The Snowdon Ranger Path is one of the quieter official routes to the summit and possibly one of the oldest. The trail starts from the Snowdon Ranger Youth Hostel on the shores of Llyn Cwellyn on the A4085 between Caernarfon and Beddgelert. Regular Snowdon Sherpa buses ply their way past, as well as the Welsh Highland Railway. While it may not be one of the most difficult routes up Snowdon, it’s still rather challenging.
The Snowdon Ranger path is named after one of the original mountain guides – John Morton. It was originally named the Saracen’s Head Inn, but was renamed under his ownership to the Snowdon Ranger Hotel which continues to be the name of the hostel and the footpath.
Starting off with a series of zig-zags, you’re breaking a sweat from the off. The Snowdon Ranger then eases, but don’t be fooled as the second half of the climb is a relentless pull up to the summit! Having said that, we’d recommend this path over the Llanberis Path any day and the Ranger can even be walked from Llanberis if you wished. The going is good, with a newly built trail for most of the first half. It also avoids being a step-fest like the PYG and Miners’ Tracks.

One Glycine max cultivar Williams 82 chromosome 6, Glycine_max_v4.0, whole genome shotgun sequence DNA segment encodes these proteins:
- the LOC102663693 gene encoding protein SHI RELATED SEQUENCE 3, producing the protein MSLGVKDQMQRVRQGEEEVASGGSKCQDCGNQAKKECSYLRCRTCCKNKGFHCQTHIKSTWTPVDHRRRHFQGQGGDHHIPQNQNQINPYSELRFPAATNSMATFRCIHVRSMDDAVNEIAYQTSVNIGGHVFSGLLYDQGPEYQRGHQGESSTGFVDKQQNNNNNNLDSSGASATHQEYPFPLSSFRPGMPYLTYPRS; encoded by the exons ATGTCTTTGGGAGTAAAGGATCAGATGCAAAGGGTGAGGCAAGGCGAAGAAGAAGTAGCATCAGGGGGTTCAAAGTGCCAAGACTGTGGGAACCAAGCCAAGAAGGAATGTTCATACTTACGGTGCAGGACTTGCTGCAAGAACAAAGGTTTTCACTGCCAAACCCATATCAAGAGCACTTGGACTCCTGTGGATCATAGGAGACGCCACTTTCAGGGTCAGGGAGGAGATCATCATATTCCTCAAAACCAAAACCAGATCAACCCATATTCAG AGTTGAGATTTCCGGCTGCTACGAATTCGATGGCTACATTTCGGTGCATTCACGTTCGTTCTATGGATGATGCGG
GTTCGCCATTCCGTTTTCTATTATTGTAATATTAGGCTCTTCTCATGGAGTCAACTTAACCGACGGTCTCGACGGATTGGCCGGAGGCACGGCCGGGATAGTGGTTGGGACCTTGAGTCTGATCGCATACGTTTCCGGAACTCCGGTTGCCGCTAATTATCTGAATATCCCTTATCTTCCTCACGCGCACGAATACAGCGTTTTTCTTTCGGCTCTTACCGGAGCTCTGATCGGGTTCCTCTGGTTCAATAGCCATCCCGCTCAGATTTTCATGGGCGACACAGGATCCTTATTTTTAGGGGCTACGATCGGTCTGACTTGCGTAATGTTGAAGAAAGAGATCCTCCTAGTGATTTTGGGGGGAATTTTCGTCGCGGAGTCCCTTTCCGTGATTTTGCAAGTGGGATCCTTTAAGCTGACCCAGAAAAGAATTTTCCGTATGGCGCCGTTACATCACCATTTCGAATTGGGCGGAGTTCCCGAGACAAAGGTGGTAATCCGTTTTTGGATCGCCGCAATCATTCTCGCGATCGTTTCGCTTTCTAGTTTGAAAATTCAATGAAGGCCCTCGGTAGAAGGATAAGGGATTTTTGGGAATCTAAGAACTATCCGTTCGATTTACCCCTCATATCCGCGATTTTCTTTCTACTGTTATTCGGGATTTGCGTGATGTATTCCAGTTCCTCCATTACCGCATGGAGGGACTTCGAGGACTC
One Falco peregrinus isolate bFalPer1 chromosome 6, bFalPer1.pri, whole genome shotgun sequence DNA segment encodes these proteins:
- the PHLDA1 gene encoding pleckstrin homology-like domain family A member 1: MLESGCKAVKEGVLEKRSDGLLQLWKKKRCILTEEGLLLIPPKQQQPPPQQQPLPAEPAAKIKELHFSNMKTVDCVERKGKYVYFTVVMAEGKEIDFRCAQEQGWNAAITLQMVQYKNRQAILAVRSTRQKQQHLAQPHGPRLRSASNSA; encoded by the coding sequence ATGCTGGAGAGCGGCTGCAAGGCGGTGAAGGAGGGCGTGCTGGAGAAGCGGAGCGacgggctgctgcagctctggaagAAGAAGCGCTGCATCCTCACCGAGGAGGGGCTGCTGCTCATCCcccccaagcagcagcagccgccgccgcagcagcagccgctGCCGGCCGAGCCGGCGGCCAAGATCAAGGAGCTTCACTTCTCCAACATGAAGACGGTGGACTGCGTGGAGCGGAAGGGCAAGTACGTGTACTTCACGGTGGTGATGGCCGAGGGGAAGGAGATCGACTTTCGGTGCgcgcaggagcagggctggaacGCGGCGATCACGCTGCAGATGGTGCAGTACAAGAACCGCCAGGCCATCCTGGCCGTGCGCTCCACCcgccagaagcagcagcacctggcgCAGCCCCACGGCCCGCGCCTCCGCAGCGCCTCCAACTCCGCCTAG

It’s named as “Llwybr Cwellyn” in Welsh on the marker stone, but more often than not it’s simply Y Ranger or Llwybr Ranger to the locals.
Snowdon Ranger Path Walk Map and GPX Download
1 From the Car Park, you’ll need to cross the road and head right towards the start of the Snowdon Ranger Path. Take care on the road as there may be a speed limit, but it can be a bit of a blind corner and not recommended to dawdle. Take the path uphill, turning left at the Snowdon Ranger station and then immediately right at the farm track. Head up-hill towards the farm, crossing a cattle grid before you reach the farmhouse.